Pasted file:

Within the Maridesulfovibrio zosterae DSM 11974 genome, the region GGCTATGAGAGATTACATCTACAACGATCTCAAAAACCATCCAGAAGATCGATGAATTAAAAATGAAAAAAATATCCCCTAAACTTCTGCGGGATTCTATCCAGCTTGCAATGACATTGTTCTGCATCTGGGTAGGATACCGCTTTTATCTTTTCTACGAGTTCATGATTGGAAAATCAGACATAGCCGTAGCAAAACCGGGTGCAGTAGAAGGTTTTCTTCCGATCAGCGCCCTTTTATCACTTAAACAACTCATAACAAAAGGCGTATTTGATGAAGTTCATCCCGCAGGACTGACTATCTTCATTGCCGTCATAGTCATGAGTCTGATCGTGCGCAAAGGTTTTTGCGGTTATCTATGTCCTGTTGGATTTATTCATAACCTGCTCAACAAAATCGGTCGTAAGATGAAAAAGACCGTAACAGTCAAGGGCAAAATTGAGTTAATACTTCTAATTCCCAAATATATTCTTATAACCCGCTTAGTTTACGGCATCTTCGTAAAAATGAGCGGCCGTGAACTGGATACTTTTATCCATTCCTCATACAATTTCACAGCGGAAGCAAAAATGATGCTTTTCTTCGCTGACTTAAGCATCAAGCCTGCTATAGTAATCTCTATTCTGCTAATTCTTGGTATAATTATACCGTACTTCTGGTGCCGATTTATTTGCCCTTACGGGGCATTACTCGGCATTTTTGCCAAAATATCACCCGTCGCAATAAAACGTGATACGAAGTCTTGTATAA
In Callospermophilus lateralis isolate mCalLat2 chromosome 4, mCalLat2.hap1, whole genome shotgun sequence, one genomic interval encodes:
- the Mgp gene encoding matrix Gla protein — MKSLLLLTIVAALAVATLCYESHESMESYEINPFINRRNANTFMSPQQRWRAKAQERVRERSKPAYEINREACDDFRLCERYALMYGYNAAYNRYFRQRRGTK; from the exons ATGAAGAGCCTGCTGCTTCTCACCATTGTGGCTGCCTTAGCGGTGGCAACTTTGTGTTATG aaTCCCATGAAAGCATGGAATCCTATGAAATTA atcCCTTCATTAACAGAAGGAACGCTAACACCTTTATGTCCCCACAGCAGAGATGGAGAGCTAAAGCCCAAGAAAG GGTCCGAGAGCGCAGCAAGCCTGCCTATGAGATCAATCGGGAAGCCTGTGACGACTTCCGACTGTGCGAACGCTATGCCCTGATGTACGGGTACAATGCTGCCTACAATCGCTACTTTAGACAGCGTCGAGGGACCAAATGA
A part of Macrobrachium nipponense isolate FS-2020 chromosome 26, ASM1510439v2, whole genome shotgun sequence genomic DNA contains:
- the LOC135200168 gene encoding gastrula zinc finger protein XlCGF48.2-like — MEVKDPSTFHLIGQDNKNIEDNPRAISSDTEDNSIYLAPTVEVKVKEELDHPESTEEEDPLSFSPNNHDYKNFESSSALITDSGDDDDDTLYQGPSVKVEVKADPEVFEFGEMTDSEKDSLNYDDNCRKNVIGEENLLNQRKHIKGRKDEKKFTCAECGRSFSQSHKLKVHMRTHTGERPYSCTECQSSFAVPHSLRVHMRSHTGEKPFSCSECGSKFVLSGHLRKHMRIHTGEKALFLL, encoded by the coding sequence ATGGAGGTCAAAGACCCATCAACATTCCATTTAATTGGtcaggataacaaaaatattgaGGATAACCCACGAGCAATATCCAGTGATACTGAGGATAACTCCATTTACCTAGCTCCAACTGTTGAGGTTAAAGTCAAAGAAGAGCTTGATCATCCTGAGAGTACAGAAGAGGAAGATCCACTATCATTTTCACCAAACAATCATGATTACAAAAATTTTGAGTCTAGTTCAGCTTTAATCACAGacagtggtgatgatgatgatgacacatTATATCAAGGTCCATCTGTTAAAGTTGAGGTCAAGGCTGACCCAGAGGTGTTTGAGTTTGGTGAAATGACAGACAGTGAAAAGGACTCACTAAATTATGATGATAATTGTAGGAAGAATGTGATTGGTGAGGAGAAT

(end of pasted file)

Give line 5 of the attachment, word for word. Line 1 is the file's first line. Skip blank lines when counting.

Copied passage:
- the LOC135200168 gene encoding gastrula zinc finger protein XlCGF48.2-like — MEVKDPSTFHLIGQDNKNIEDNPRAISSDTEDNSIYLAPTVEVKVKEELDHPESTEEEDPLSFSPNNHDYKNFESSSALITDSGDDDDDTLYQGPSVKVEVKADPEVFEFGEMTDSEKDSLNYDDNCRKNVIGEENLLNQRKHIKGRKDEKKFTCAECGRSFSQSHKLKVHMRTHTGERPYSCTECQSSFAVPHSLRVHMRSHTGEKPFSCSECGSKFVLSGHLRKHMRIHTGEKALFLL, encoded by the coding sequence ATGGAGGTCAAAGACCCATCAACATTCCATTTAATTGGtcaggataacaaaaatattgaGGATAACCCACGAGCAATATCCAGTGATACTGAGGATAACTCCATTTACCTAGCTCCAACTGTTGAGGTTAAAGTCAAAGAAGAGCTTGATCATCCTGAGAGTACAGAAGAGGAAGATCCACTATCATTTTCACCAAACAATCATGATTACAAAAATTTTGAGTCTAGTTCAGCTTTAATCACAGacagtggtgatgatgatgatgacacatTATATCAAGGTCCATCTGTTAAAGTTGAGGTCAAGGCTGACCCAGAGGTGTTTGAGTTTGGTGAAATGACAGACAGTGAAAAGGACTCACTAAATTATGATGATAATTGTAGGAAGAATGTGATTGGTGAGGAGAAT